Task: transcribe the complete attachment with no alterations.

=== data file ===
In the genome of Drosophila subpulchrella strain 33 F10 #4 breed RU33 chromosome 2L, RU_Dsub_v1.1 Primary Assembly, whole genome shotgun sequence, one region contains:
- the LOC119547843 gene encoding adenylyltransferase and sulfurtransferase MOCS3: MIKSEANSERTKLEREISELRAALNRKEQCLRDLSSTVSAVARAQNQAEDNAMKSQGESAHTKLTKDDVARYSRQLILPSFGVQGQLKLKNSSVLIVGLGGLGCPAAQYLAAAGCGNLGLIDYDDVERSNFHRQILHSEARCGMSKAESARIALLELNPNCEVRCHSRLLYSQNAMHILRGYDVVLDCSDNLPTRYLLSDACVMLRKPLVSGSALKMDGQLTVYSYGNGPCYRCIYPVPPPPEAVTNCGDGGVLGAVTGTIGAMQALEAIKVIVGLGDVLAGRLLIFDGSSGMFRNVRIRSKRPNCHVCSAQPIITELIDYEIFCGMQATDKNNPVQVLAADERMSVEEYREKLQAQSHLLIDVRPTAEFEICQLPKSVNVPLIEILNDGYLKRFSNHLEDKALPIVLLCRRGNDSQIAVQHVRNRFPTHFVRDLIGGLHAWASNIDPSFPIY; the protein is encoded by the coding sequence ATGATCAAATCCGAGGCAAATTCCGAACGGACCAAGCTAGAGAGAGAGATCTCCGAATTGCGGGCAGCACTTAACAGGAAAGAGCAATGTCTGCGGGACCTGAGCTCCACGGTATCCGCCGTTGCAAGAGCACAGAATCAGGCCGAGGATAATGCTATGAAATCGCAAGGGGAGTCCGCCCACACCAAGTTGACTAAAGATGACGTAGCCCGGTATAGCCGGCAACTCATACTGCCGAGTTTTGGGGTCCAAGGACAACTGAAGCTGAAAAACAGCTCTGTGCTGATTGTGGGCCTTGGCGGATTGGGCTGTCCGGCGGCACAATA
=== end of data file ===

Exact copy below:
In the genome of Drosophila subpulchrella strain 33 F10 #4 breed RU33 chromosome 2L, RU_Dsub_v1.1 Primary Assembly, whole genome shotgun sequence, one region contains:
- the LOC119547843 gene encoding adenylyltransferase and sulfurtransferase MOCS3: MIKSEANSERTKLEREISELRAALNRKEQCLRDLSSTVSAVARAQNQAEDNAMKSQGESAHTKLTKDDVARYSRQLILPSFGVQGQLKLKNSSVLIVGLGGLGCPAAQYLAAAGCGNLGLIDYDDVERSNFHRQILHSEARCGMSKAESARIALLELNPNCEVRCHSRLLYSQNAMHILRGYDVVLDCSDNLPTRYLLSDACVMLRKPLVSGSALKMDGQLTVYSYGNGPCYRCIYPVPPPPEAVTNCGDGGVLGAVTGTIGAMQALEAIKVIVGLGDVLAGRLLIFDGSSGMFRNVRIRSKRPNCHVCSAQPIITELIDYEIFCGMQATDKNNPVQVLAADERMSVEEYREKLQAQSHLLIDVRPTAEFEICQLPKSVNVPLIEILNDGYLKRFSNHLEDKALPIVLLCRRGNDSQIAVQHVRNRFPTHFVRDLIGGLHAWASNIDPSFPIY; the protein is encoded by the coding sequence ATGATCAAATCCGAGGCAAATTCCGAACGGACCAAGCTAGAGAGAGAGATCTCCGAATTGCGGGCAGCACTTAACAGGAAAGAGCAATGTCTGCGGGACCTGAGCTCCACGGTATCCGCCGTTGCAAGAGCACAGAATCAGGCCGAGGATAATGCTATGAAATCGCAAGGGGAGTCCGCCCACACCAAGTTGACTAAAGATGACGTAGCCCGGTATAGCCGGCAACTCATACTGCCGAGTTTTGGGGTCCAAGGACAACTGAAGCTGAAAAACAGCTCTGTGCTGATTGTGGGCCTTGGCGGATTGGGCTGTCCGGCGGCACAATA